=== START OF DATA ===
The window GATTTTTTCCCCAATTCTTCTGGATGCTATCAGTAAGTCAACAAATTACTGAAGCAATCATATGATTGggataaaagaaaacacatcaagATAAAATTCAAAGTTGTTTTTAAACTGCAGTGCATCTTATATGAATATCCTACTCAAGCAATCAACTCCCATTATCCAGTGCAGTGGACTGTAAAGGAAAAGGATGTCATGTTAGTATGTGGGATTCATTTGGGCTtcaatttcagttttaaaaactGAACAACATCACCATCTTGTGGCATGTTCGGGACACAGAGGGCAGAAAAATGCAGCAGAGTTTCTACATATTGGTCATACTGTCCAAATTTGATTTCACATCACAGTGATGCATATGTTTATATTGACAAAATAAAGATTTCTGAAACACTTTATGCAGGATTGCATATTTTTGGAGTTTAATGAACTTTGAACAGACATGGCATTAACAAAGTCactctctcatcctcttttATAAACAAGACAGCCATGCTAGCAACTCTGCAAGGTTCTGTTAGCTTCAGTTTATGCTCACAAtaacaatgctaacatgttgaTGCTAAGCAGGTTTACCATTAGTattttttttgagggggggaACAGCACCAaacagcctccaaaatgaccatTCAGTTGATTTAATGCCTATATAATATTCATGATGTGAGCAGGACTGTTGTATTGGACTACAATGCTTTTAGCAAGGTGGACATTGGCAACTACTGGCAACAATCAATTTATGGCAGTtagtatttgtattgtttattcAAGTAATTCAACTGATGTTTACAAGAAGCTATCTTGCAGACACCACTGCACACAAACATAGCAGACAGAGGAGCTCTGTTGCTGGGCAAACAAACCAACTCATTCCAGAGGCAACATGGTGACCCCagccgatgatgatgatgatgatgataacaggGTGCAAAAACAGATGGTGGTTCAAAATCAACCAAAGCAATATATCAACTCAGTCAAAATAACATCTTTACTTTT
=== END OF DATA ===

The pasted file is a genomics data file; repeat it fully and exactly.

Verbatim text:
The window GATTTTTTCCCCAATTCTTCTGGATGCTATCAGTAAGTCAACAAATTACTGAAGCAATCATATGATTGggataaaagaaaacacatcaagATAAAATTCAAAGTTGTTTTTAAACTGCAGTGCATCTTATATGAATATCCTACTCAAGCAATCAACTCCCATTATCCAGTGCAGTGGACTGTAAAGGAAAAGGATGTCATGTTAGTATGTGGGATTCATTTGGGCTtcaatttcagttttaaaaactGAACAACATCACCATCTTGTGGCATGTTCGGGACACAGAGGGCAGAAAAATGCAGCAGAGTTTCTACATATTGGTCATACTGTCCAAATTTGATTTCACATCACAGTGATGCATATGTTTATATTGACAAAATAAAGATTTCTGAAACACTTTATGCAGGATTGCATATTTTTGGAGTTTAATGAACTTTGAACAGACATGGCATTAACAAAGTCactctctcatcctcttttATAAACAAGACAGCCATGCTAGCAACTCTGCAAGGTTCTGTTAGCTTCAGTTTATGCTCACAAtaacaatgctaacatgttgaTGCTAAGCAGGTTTACCATTAGTattttttttgagggggggaACAGCACCAaacagcctccaaaatgaccatTCAGTTGATTTAATGCCTATATAATATTCATGATGTGAGCAGGACTGTTGTATTGGACTACAATGCTTTTAGCAAGGTGGACATTGGCAACTACTGGCAACAATCAATTTATGGCAGTtagtatttgtattgtttattcAAGTAATTCAACTGATGTTTACAAGAAGCTATCTTGCAGACACCACTGCACACAAACATAGCAGACAGAGGAGCTCTGTTGCTGGGCAAACAAACCAACTCATTCCAGAGGCAACATGGTGACCCCagccgatgatgatgatgatgatgataacaggGTGCAAAAACAGATGGTGGTTCAAAATCAACCAAAGCAATATATCAACTCAGTCAAAATAACATCTTTACTTTT